August 27, 2018
Truth is Truth: U.S. Abortion Law In The Global Context
By Risa E. Kaufman & Martha F. Davis
The looming U.S. Supreme Court confirmation fight crystalizes the current battle lines over reproductive rights. For years, abortion opponents have been busy proposing and enacting new federal and state restrictions on abortion access, teeing up the opportunity for the Court to revisit the fundamental right to abortion and the robust constitutional framework protecting core personal liberty interests.
False and misleading information has been a key part of the anti-abortion toolkit. In attacking women’s reproductive rights, abortion opponents increasingly characterize laws regarding abortion access in the United States as far more permissive than the rest of the world. For support, they point to a rudimentary global tally of national laws on abortion and urge policymakers to enact bans and further restrictions on abortion access in order to bring the United States more in step with “international norms” on abortion access.
Our newly published Issue Brief exposes the fundamental flaws in this argument, explaining that international norms on abortion access cannot be portrayed through such nose counting. Abortion opponents’ uncritical reliance on a simplified scorecard is misleading, inaccurate, and ignores important protections for women’s health. Indeed, the abortion opponents’ simplified global tally fails to account for broad exceptions contained in many European abortion laws. And it fails to examine the broader context of access to reproductive health care, including access to contraception, maternal health care, and access to medical information.
For example, the global tally counts Germany as having more restrictive abortion access than the U.S. Yet Germany’s reproductive health laws provide more support for women seeking to avoid or end unintended pregnancies. Unlike the U.S., Germany offers citizens and permanent residents universal health insurance, and provides health care for refugees and undocumented immigrants who are acutely ill, in pain, or pregnant. Germany also subsidizes contraception for women under 20 years of age, and in many instances provides public funding for abortion.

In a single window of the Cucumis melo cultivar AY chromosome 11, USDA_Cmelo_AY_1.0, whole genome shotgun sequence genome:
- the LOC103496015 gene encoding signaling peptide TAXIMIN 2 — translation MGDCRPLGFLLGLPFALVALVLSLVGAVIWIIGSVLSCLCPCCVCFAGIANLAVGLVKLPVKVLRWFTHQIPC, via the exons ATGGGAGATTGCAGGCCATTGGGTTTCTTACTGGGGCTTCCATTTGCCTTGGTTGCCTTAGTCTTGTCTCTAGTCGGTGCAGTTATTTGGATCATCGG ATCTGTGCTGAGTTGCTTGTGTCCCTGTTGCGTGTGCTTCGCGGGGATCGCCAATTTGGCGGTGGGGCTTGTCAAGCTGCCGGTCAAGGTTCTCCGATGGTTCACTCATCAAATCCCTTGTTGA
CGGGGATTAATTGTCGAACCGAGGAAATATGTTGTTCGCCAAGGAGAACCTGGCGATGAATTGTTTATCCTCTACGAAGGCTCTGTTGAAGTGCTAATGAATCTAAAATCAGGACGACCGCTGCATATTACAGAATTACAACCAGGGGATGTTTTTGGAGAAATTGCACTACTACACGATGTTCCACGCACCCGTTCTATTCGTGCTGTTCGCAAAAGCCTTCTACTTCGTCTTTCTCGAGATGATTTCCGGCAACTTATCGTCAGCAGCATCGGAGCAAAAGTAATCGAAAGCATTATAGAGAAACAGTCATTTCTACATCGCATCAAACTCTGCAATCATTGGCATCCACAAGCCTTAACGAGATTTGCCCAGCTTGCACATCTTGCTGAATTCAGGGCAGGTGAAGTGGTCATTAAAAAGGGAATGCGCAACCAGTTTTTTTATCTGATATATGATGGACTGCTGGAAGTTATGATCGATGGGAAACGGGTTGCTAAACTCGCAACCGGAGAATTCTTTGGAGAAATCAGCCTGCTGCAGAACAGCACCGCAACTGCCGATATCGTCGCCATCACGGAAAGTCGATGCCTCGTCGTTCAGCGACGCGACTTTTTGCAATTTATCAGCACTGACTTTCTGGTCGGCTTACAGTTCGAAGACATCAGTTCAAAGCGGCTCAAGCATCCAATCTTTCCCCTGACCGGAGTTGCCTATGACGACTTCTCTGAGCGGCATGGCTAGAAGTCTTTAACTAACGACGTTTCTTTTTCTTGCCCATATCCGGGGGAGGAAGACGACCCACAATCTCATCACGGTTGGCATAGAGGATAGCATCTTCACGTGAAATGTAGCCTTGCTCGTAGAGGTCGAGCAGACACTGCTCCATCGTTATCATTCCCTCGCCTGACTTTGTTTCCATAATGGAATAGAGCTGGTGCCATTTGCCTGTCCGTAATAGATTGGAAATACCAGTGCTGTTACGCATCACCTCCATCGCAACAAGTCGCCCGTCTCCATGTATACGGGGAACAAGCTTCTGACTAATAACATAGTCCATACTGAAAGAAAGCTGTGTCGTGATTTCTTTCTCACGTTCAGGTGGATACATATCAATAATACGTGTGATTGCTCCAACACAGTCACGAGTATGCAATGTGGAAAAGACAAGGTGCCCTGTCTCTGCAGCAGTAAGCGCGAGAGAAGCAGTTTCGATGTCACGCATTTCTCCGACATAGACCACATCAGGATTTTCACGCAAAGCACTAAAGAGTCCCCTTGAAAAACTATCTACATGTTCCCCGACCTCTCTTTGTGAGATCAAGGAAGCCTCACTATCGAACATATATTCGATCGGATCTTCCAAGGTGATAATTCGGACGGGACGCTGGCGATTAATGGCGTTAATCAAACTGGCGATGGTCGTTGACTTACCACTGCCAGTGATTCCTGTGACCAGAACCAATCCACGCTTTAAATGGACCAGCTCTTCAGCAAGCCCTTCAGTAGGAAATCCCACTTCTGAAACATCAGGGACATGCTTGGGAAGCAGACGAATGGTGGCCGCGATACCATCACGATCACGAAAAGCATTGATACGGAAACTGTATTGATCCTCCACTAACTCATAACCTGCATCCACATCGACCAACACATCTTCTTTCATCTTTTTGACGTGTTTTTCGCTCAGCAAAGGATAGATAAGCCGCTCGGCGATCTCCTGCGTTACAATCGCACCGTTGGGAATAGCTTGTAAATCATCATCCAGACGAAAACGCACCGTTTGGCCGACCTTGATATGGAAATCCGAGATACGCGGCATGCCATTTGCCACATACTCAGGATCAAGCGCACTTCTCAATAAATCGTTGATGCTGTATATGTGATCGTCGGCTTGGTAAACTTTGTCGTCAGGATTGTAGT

In comparison, as a result of abortion opponents’ efforts, abortion laws adopted by U.S. states are typically part of a larger web of measures to obstruct access to reproductive health care. States such as Texas are making a concerted effort to limit access to abortions, essential family planning services, and other reproductive health care, and refuse to provide comprehensive sexual and reproductive health education.
The misleading global tally ignores the international trend toward liberalization of abortion law, as well. Around the world, there is an irrefutable trend toward expanding the grounds under which abortion is legal.
And the abortion opponents’ global tally ignores the fact that international human rights law recognizes and protects access to safe and legal abortion. International human rights treaties, agreements, and decisions reflect an international norm of liberalizing access to abortion and ensuring access to safe abortion care as central to ensuring women’s autonomy and reproductive health.
International comparisons are most certainly relevant touchstones for domestic policy-making and adjudication, but they are not as simple as checking a box. Accurate analyses examine access to abortion care in light of global practices as well as international human rights law and provide the basis for a more accurate and reliable comparison between the U.S. and its international counterparts.
In an environment where the very existence of truth is questioned and false statements are increasingly pawned off as true, abortion opponents in the United States are using misleading comparative data to undermine women’s fundamental rights and erode the robust constitutional framework that protects abortion access in the United States.
The stakes could not be higher.
Read the Issue Brief here.